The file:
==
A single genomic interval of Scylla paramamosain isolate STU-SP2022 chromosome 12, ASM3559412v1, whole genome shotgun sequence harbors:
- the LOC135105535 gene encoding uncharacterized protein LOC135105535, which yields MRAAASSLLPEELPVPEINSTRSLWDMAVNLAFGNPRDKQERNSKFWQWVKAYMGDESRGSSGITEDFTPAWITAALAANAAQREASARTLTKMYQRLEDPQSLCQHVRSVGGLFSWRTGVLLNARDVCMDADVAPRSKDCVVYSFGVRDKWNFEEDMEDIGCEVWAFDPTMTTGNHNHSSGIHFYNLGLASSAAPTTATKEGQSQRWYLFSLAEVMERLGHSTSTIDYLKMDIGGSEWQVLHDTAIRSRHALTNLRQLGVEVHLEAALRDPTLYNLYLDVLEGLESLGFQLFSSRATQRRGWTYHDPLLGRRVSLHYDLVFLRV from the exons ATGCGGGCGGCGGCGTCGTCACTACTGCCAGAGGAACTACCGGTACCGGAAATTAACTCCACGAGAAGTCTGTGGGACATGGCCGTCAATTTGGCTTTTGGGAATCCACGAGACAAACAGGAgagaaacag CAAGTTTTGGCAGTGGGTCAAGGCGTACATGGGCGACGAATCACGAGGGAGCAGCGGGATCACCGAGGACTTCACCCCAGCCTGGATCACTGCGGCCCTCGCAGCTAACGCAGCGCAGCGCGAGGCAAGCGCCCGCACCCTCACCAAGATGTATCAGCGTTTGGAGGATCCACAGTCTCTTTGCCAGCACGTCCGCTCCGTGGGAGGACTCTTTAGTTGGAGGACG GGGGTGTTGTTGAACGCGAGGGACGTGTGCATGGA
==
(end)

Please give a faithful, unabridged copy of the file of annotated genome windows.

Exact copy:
A single genomic interval of Scylla paramamosain isolate STU-SP2022 chromosome 12, ASM3559412v1, whole genome shotgun sequence harbors:
- the LOC135105535 gene encoding uncharacterized protein LOC135105535, which yields MRAAASSLLPEELPVPEINSTRSLWDMAVNLAFGNPRDKQERNSKFWQWVKAYMGDESRGSSGITEDFTPAWITAALAANAAQREASARTLTKMYQRLEDPQSLCQHVRSVGGLFSWRTGVLLNARDVCMDADVAPRSKDCVVYSFGVRDKWNFEEDMEDIGCEVWAFDPTMTTGNHNHSSGIHFYNLGLASSAAPTTATKEGQSQRWYLFSLAEVMERLGHSTSTIDYLKMDIGGSEWQVLHDTAIRSRHALTNLRQLGVEVHLEAALRDPTLYNLYLDVLEGLESLGFQLFSSRATQRRGWTYHDPLLGRRVSLHYDLVFLRV from the exons ATGCGGGCGGCGGCGTCGTCACTACTGCCAGAGGAACTACCGGTACCGGAAATTAACTCCACGAGAAGTCTGTGGGACATGGCCGTCAATTTGGCTTTTGGGAATCCACGAGACAAACAGGAgagaaacag CAAGTTTTGGCAGTGGGTCAAGGCGTACATGGGCGACGAATCACGAGGGAGCAGCGGGATCACCGAGGACTTCACCCCAGCCTGGATCACTGCGGCCCTCGCAGCTAACGCAGCGCAGCGCGAGGCAAGCGCCCGCACCCTCACCAAGATGTATCAGCGTTTGGAGGATCCACAGTCTCTTTGCCAGCACGTCCGCTCCGTGGGAGGACTCTTTAGTTGGAGGACG GGGGTGTTGTTGAACGCGAGGGACGTGTGCATGGA